I’m not sure how many nights of my life I’ve spent lying awake while my tent takes a brutal beating in the wind, wishing that I had been able to better tie it down. When I first set up the UltaMid 2 (on a windy, rainy ridge just inland from the North Pacific Ocean), I was delighted to see how easy it was to create as much support as I wanted.
With 16 reinforced, seam-sealed tie-in points, and an included 100’ of spectra cord, I had a super taut shelter in a matter of minutes with minimal flapping. Even nicer is the addition of easily adjustable line locks on the perimeter tie out which also makes tensioning and adjustment fast and easy. Overall, I’ve been very impressed.
I’ve owned a lot of tents and shelters (at least a dozen in the last decade), and used quite a few more. Many of these required seam sealing before they were wet-weather ready. While seam sealing is usually a relatively easy task, I greatly appreciate that the UltaMid 2 comes ready to use right out of the bag with a full seam taping and sealing done at the factory.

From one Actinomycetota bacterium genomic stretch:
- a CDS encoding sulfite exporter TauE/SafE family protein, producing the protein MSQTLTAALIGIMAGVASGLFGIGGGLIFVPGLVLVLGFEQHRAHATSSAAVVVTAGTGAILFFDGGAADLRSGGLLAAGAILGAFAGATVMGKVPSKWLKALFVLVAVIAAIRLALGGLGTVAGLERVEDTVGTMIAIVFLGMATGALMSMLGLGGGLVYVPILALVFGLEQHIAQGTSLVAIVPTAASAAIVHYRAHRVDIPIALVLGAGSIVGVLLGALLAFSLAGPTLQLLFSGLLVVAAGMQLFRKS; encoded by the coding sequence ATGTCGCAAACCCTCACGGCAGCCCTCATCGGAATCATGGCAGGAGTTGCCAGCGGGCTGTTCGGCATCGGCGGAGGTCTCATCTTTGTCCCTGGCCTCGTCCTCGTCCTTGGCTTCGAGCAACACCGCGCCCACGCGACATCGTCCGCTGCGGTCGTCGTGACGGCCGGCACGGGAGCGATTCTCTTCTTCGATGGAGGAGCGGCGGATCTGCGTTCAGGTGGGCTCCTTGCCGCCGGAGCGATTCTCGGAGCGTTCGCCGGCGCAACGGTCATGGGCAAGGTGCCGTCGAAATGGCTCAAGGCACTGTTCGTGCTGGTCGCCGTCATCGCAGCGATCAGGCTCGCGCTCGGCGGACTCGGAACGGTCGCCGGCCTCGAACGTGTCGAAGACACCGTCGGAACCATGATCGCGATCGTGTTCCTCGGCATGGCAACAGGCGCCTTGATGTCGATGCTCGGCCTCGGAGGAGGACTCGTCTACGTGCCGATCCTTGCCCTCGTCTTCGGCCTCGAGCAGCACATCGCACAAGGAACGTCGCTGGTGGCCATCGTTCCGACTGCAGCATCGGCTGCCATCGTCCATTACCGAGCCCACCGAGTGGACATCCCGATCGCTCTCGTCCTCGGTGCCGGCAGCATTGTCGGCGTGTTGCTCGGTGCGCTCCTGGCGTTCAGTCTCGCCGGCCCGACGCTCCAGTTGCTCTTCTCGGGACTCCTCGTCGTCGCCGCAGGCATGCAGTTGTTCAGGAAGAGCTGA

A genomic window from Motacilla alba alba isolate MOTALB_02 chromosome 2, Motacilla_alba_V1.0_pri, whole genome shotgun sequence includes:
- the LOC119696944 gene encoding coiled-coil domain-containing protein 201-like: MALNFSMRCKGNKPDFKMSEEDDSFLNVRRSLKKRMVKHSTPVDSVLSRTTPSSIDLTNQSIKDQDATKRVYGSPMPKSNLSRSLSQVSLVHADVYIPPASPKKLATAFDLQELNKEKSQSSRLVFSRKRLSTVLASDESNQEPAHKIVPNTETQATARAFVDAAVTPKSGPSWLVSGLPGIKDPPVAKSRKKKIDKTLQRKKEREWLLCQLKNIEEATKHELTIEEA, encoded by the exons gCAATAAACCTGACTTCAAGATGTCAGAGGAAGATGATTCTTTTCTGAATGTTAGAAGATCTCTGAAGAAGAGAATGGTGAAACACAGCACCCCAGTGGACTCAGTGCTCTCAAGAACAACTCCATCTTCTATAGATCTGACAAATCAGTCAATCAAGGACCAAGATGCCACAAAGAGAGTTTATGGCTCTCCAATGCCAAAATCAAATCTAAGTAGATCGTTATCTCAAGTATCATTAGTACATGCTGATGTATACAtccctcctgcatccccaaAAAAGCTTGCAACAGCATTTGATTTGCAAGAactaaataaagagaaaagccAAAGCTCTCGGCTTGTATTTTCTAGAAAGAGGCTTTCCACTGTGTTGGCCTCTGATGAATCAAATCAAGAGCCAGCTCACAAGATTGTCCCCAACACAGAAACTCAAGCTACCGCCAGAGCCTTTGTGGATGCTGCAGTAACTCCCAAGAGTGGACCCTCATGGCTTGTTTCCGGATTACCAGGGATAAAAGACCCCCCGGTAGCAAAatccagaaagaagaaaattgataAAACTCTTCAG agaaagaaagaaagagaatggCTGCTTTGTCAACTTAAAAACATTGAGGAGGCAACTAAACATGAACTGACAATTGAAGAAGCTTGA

It might not be apparent that even floorless shelters need venting, but the single wall, non-breathable nature of the UltaMid 2 does benefit from being vented, especially in wet environments. This is easily accomplished by a series of no-see-um netting covered vents near the peak of the shelter.
If you’ve never pitched a floorless style shelter before, it would be worth spending a little time practicing before you end up on a windy ridge somewhere trying to erect your shelter. That said, it’s an intuitive and easy process that can be done quickly by one person.
My personal strategy usually involves first tethering one of the tie down points to something heavy like my loaded pack to prevent the whole thing from blowing into the Gulf of Alaska.
Once I’ve done that, I stake out the upwind edge of the shelter first with stakes (or rocks or carved sticks, ice axes, skis, etc…), then the downwind edge. If it’s really windy I might add a few more tie downs to the perimeter before erecting the pole.
Once the tent is secured to the ground, I guess the height for my ski poles or paddle shaft(s), unzip the door, climb in, and erect the tent. (If using two ski poles or paddle shafts, the best way to attach them to create one longer pole is by using Voile-style stretchy ski straps.) In many cases, that’s as much as I’ll do before moving in for the night. If it’s particularly stormy or I expect big winds or snow, I’ll spend more time tensioning and tying out the tent.
If I’m using the UltaMid 2 insert, I have to erect the insert first with the pole inside, then set up the UltaMid 2 over it. It takes a few minutes longer to set up with the insert but it is still intuitive and easy.